GemFire Memory Sizing Guidelines

    Overview

    At a high level, capacity planning for GemFire involves estimating capacity and resources to fulfill it, and verifying and adjusting the estimated values through testing. The first and main task of a capacity planning exercise for a GemFire application is figuring out the memory requirements. Most everything else flows from there. This article is about memory sizing: it offers guidelines and methodology for determining memory requirements that are especially important for large scale systems, as the importance of efficient resource management grows with scale.

    A memory sizing exercise is an iterative process that involves the following:

    • Sizing data and associated overhead. This is the first step: figuring out how much memory is required to hold all the data.
    • JVM Heap Sizing. Determine the JVM heap size, and amount of data per heap; this comprises the “unit of scale” for a GemFire distributed system, as it determines how many GemFire data nodes are required and the amount of data per node. This step also determines how many JVM’s to run on a single host. The results should be verified by running tests and checking SLA parameters.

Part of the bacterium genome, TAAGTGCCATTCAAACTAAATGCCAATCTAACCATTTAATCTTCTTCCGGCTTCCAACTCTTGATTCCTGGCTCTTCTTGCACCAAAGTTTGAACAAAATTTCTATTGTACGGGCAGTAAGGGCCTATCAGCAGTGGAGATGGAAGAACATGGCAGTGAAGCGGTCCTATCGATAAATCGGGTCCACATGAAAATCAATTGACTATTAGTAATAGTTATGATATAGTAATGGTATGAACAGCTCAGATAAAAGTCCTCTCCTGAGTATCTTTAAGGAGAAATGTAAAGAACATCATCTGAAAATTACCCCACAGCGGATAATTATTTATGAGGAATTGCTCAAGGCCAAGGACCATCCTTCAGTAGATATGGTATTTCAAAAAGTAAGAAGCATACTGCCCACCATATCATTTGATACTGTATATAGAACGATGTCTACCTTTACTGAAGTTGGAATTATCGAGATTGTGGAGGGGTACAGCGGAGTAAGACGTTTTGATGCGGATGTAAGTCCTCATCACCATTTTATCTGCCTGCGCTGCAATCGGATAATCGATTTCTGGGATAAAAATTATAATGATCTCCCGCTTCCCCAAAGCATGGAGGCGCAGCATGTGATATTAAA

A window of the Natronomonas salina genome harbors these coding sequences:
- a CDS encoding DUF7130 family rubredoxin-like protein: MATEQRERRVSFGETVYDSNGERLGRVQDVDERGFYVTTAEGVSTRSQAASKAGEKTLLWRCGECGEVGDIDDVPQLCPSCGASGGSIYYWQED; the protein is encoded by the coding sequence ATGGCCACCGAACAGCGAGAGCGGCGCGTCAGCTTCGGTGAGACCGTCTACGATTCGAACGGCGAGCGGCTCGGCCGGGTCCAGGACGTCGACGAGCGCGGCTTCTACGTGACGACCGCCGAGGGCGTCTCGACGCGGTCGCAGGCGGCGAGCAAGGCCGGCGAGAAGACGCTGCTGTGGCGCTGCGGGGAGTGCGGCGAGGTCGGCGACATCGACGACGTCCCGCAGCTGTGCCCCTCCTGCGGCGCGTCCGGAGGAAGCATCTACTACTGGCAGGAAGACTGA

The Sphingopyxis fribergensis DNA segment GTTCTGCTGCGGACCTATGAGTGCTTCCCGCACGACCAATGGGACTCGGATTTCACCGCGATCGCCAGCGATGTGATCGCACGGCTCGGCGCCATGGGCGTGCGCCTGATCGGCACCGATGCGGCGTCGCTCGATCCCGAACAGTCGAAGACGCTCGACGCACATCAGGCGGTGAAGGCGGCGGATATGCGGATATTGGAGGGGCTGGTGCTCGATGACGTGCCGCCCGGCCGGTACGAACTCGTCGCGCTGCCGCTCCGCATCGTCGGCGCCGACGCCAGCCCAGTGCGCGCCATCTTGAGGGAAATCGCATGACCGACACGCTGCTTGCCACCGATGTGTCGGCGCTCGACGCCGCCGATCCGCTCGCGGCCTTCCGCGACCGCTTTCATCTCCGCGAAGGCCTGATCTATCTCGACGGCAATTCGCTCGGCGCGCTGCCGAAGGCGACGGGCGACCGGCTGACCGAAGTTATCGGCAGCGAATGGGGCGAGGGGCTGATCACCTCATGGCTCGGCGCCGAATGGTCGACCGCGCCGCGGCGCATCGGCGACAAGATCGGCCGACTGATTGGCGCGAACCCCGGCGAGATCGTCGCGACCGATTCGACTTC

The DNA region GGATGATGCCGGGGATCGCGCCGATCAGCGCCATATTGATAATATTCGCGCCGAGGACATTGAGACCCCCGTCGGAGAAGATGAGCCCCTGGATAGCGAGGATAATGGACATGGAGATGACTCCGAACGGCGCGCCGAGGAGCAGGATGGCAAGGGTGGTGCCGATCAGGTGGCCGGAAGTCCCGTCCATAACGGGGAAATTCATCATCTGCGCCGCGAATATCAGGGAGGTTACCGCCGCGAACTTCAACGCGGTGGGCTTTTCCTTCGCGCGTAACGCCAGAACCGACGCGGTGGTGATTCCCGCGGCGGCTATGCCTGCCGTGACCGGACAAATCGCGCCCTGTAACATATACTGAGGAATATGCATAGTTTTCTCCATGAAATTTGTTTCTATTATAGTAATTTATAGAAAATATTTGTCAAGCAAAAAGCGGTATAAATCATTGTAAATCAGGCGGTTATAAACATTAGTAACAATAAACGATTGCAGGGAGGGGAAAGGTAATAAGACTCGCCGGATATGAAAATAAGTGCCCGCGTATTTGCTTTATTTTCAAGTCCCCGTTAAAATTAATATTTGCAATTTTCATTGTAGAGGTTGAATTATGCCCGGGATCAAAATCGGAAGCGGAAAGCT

• Sizing application overhead. If the data nodes are supposed to run any business logic code (for example, via queries, functions, or callbacks), the associated overhead should be determined and taken into account. This is best done by running small scale tests that execute representative business logic using the unit of scale settings determined in the previous step.
    • Adjust the unit of scale configuration if needed, and rerun tests. Based on the results from the last step, some adjustments may be necessary. For example, the amount of data per heap may have to be reduced to accommodate application workload.